Senate Will Begin Hearings on Supreme Court Nominee Sonia Sotomayor Mid-July
by Steven Ertelt
June 9, 2009
Washington, DC (LifeNews.com) — The Senate Judiciary Committee will begin hearings on Supreme Court nominee Sonia Sotomayor the middle of July, according to pro-abortion committee chairman Sen. Pat Leahy. Sotomayor is President Barack Obama’s nominee for the high court who some say will uphold abortion.
Leahy said the panel would begin hearings on July 13 and that the timeframe presents a "reasonable schedule" that gives committee members several weeks to prepare their questions and research her background and rulings as a lower and appeals court judge.
The timeline also allows a potential Senate confirmation vote before its August recess and in time for Sotomayor to serve on the Supreme Court when it begins its new term in October, as Obama has requested.
Two senators who have met with Sotomayor have confirmed that they believe she backs legal abortions and will uphold the Roe v. Wade decision that allowed virtually unlimited abortions throughout pregnancy for any reason.
Sotomayor met with pro-abortion Sen. Diane Feinstein last Tuesday and the lawmaker said she felt comfortable that the appeals court judge supports Roe as precedent.
That’s code for saying Sotomayor will affirm the Roe v. Wade decision the Supreme Court handed down in 1973 that allowed virtually unlimited abortions.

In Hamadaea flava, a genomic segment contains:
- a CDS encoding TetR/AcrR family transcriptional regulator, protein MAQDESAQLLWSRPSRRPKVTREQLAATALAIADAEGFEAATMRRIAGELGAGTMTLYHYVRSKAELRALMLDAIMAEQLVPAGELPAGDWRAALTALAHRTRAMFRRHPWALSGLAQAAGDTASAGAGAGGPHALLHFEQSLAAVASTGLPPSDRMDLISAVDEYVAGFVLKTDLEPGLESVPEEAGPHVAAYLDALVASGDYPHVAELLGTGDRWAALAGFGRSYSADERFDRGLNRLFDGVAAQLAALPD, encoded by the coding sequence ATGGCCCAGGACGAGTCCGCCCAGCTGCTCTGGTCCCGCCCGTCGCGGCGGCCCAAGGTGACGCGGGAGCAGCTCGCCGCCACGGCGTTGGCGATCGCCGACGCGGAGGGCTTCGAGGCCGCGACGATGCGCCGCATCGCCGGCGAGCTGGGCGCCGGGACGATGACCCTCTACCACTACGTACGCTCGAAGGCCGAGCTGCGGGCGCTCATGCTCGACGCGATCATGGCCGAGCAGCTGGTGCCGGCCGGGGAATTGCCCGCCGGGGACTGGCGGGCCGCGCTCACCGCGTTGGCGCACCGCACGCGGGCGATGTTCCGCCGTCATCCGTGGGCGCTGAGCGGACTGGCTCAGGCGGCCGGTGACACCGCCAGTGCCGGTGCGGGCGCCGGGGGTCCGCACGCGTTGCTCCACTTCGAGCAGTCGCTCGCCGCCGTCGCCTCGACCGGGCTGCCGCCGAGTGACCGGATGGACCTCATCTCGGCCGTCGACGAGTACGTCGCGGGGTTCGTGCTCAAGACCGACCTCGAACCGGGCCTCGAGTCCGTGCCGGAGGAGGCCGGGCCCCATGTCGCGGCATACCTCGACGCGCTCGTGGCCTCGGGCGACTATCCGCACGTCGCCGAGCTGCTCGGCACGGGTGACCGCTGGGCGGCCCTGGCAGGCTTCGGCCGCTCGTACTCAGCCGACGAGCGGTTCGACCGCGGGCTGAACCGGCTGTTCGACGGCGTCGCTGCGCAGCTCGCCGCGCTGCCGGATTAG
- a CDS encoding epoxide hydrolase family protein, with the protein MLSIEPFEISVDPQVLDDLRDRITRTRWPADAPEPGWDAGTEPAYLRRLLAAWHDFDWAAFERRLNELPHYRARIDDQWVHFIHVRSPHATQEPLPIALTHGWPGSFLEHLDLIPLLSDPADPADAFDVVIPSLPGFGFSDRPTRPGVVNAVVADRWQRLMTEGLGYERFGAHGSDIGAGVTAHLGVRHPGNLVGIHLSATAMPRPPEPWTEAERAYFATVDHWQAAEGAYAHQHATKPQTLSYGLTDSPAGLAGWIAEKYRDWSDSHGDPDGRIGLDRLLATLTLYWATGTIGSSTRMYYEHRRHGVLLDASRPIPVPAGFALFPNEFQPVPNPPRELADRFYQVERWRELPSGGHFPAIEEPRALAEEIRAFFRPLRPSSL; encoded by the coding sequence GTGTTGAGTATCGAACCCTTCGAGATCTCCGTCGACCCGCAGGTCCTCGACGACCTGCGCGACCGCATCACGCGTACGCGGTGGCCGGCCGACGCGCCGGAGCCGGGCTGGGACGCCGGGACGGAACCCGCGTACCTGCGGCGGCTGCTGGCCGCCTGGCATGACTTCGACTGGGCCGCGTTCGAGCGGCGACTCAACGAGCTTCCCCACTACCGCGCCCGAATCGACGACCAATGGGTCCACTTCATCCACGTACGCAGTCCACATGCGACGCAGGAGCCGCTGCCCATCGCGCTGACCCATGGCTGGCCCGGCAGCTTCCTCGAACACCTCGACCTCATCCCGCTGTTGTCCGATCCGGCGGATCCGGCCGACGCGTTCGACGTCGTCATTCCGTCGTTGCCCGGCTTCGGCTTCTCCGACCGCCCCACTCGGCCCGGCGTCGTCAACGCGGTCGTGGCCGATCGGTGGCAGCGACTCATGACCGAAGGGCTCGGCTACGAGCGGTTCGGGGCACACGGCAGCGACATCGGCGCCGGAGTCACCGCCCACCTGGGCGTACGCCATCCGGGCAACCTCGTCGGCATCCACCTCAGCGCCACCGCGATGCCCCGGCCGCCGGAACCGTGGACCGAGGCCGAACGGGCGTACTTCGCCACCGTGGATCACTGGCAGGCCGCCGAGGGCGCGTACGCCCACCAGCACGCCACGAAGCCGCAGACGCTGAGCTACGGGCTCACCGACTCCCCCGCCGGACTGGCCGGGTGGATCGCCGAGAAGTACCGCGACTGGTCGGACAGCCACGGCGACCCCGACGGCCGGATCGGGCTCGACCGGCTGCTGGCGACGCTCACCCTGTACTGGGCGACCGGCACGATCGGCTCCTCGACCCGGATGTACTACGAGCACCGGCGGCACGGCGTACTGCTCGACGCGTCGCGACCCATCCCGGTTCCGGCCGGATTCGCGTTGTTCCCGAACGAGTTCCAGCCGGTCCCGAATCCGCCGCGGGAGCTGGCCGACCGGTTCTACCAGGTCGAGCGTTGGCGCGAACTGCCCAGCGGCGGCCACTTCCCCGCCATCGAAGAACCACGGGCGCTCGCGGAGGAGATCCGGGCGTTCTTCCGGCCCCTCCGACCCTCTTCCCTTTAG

"I think she is a woman who is well-steeped in the law and well-steeped in precedent," Feinstein explained. "And I believe that she has a real respect for precedent, and that she was not just saying that. And if that is really true, then I would agree with her. And I believe it is."
Feinstein told reporters that she asked Sotomayor about abortion in general terms and that she planned to ask follow-up questions about abortion during the confirmation hearings expected to take place in July.
We had a conversation in general about that, Feinstein said.
Also last week, Sen. Ron Wyden, an Oregon Democrat, said the same thing.
"I was very pleased that the judge indicated that in the past that she has had a great respect for precedent and that Roe v. Wade is established law," Wyden told reporters.
Wyden says he asked specifically about the issue of abortion and the controversial Supreme Court case and "she acknowledged the importance of precedent."
"She made that very clear," Wyden said.
If confirmed, Sotomayor would replace retiring Justice David Souter, who had comprised the 5-4 pro-abortion majority on the high court.
Wendy Long of the Judicial Confirmation Network, has been one of her leading opponents and said Sotomayor is an activist judge, who likely agrees with Roe v. Wade and would prefer that the courts make abortion law.
Sotomayor remarked in 2005 that the courts are the place "where policy is made."
In a videotaped statement, she goes on to say, And I know I know this is on tape, and I should never say that because we don’t make law. I know. O.K. I know. I’m not promoting it. I’m not advocating it. I’m you know."
"What she said is exactly the way she judges," Long said in response. "It’s exactly what the president has talked about. He likes that. He thinks that liberal judges are so smart and so enlightened and have such great instincts about what policy should be that they should be making the decisions about policy for the rest of us."
Sotomayor, a member of the U.S. Court of Appeals for the Second Circuit, has not directly issued any rulings on abortion but she has been involved in abortion cases.
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